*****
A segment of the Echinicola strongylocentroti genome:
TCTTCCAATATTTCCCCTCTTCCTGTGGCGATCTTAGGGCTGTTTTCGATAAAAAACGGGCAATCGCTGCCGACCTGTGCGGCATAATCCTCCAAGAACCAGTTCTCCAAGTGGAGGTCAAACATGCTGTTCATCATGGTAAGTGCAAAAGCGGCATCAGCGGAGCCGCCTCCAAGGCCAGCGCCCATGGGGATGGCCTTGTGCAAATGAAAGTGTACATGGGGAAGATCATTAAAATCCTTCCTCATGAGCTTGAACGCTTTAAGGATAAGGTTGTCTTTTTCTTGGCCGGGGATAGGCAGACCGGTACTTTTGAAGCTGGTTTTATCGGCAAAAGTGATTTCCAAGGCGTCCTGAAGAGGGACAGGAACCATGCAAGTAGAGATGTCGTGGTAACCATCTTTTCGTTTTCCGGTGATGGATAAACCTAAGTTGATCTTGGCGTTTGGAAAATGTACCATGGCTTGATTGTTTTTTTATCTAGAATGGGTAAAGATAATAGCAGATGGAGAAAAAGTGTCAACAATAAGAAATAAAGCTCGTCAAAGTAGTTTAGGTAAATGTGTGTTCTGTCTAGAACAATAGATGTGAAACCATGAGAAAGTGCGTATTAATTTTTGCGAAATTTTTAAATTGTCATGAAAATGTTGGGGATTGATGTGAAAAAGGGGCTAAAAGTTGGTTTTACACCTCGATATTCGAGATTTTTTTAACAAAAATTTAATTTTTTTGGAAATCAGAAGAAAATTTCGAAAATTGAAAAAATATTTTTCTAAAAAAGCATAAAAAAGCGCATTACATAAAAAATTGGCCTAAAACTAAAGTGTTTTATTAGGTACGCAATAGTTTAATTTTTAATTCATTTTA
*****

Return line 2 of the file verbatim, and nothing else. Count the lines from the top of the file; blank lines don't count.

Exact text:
TCTTCCAATATTTCCCCTCTTCCTGTGGCGATCTTAGGGCTGTTTTCGATAAAAAACGGGCAATCGCTGCCGACCTGTGCGGCATAATCCTCCAAGAACCAGTTCTCCAAGTGGAGGTCAAACATGCTGTTCATCATGGTAAGTGCAAAAGCGGCATCAGCGGAGCCGCCTCCAAGGCCAGCGCCCATGGGGATGGCCTTGTGCAAATGAAAGTGTACATGGGGAAGATCATTAAAATCCTTCCTCATGAGCTTGAACGCTTTAAGGATAAGGTTGTCTTTTTCTTGGCCGGGGATAGGCAGACCGGTACTTTTGAAGCTGGTTTTATCGGCAAAAGTGATTTCCAAGGCGTCCTGAAGAGGGACAGGAACCATGCAAGTAGAGATGTCGTGGTAACCATCTTTTCGTTTTCCGGTGATGGATAAACCTAAGTTGATCTTGGCGTTTGGAAAATGTACCATGGCTTGATTGTTTTTTTATCTAGAATGGGTAAAGATAATAGCAGATGGAGAAAAAGTGTCAACAATAAGAAATAAAGCTCGTCAAAGTAGTTTAGGTAAATGTGTGTTCTGTCTAGAACAATAGATGTGAAACCATGAGAAAGTGCGTATTAATTTTTGCGAAATTTTTAAATTGTCATGAAAATGTTGGGGATTGATGTGAAAAAGGGGCTAAAAGTTGGTTTTACACCTCGATATTCGAGATTTTTTTAACAAAAATTTAATTTTTTTGGAAATCAGAAGAAAATTTCGAAAATTGAAAAAATATTTTTCTAAAAAAGCATAAAAAAGCGCATTACATAAAAAATTGGCCTAAAACTAAAGTGTTTTATTAGGTACGCAATAGTTTAATTTTTAATTCATTTTA